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Why study rheumatology?

This area provides information for those considering applying for a training post in rheumatology and answers some of the questions that trainees may have.

Please explore the content to learn more about what rheumatology entails and how best to prepare for the specialty training application process.

Why would this interest me?

Rheumatologists make happy doctors

Rheumatology is a fun, friendly and rewarding specialty. Their work involves interaction with many different medical specialities in managing multi-system diseases. There is a strong focus on teamwork and cohesiveness, as they collaborate regularly with an extensive team of allied health professionals. Repeated surveys about doctor happiness have confirmed that rheumatologists are amongst the happiest medical specialists.

Variety of opportunity

Rheumatologists can often develop a sub-specialty interest such as connective tissue disease, paediatrics and sports medicine. We can work closely with other specialities such as renal, respiratory and dermatology. Combined speciality clinics with other specialities ensure shared expertise. Rheumatologists may have an active role in research and there are plenty of opportunities for trainees to get involved also. They often take the lead outside rheumatology with roles in education, clinical governance and management.

Rheumatologists are innovators

The scientific understanding and treatment of rheumatological disorders has undergone revolutionary change thanks to innovative research in the past two decades. The development of a vast array of biological drugs has lead to highly effective treatment for many conditions. There are still many advances that can be made but many patients may now lead normal lives thanks to modern rheumatology.

Rheumatologists are practical

Many rheumatologists continue to practice in General Internal Medicine as well as rheumatology; and are often the specialists to whom others turn to help in solving those difficult diagnostic conundrums. While they have access to many specialist lab and radiological tests, a large part of the diagnostic process still relies on astute clinical judgement and examination skills.

All rheumatologists are trained to perform a variety of joint and soft tissue injections, which can be helpful in ameliorating patient symptoms. The development of musculoskeletal ultrasound as a clinic-based tool for the rheumatologist has lead to vast improvements in diagnosis and treatment of a variety of disorders.

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A week in the life

As a registrar you undertake a combination of pure rheumatology and combined rheumatology/general medical postings. On call commitments will vary with the post. Each week you will get the chance to experience variety of sub-speciality clinics, allowing you develop your own specialty interests.

Many trainees take time out of programme (OOP) for research or other clinical experiences and this is highly encouraged.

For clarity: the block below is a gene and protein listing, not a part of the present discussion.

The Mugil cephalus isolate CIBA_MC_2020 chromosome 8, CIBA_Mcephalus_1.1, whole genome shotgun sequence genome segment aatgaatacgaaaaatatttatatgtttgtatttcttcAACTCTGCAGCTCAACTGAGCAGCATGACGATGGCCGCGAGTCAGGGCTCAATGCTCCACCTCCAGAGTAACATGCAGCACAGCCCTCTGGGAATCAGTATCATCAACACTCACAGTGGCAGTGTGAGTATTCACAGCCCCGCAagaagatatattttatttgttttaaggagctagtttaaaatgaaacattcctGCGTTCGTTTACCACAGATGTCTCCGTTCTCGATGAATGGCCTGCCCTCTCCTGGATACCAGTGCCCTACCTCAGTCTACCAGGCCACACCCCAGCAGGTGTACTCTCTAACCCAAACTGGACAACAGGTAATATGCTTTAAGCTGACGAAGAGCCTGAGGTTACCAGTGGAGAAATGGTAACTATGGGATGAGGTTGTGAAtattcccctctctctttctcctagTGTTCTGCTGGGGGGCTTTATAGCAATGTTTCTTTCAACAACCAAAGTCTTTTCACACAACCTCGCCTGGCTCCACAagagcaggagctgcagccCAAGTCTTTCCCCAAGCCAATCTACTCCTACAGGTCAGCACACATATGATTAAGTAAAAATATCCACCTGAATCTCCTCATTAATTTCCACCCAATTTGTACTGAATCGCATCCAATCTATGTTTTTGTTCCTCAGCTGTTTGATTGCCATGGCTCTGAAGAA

An example of an average rheumatology trainee's week is shown below (N.B. these vary from hospital to hospital):

Morning

Afternoon

Monday

Connective Tissue Disease clinic 

Transitional Care clinic

Tuesday

Rapid Access 'emergency' clinic

ACU Cover postgraduate education

Wednesday 

Early arthritis clinic

General/specialty clinic

Thursday

Ward round

Radiology/MDT meeting

Friday

Combined Specialty clinic

Injection/Ultrasound clinic

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How to apply

Candidates applying for ST3 in Rheumatology are eligible if they have completed Core Medical Training and obtained Membership of the Royal College of Physicians (MRCP). More information on the application process can be found here.

All successful candidates then enter a five year training programme to dual accredit in rheumatology and General Internal Medicine, which allows us to maintain our general skills and knowledge.

If you are looking to find out more, approach your friendly local rheumatologist who would be more than happy to help arrange some hands-on experience, talk to the registrars about the training and interview process, or come along to one of our events or our Annual Conference.

Alternatively, contact our Trainees committee via email.

How training is assessed

There are five years on the training programme. By the time you reach ST5 you need to have attempted the Specialty Certificate Examination (SCE) in Rheumatology, with successful completion expected by the end of ST6.

At the end of each year you will attend an Annual Review of Competency Progression (ARCP) to ensure you are acquiring the skills necessary for your stage of training. At each ARCP the previous years’ ePortfolio and assessments will be reviewed.

Trainees are required to complete a number of Case Based Discussions (CBDs), Mini-CEXs, multi-source feedback (MSF), multiple consultant reports (MCRs) and directly observed procedural skills (DOPS). Further information including ARCP decision aids can be found on the JRCPTB website.

This is the formal method by which a trainee's progression through their training programme is monitored and recorded.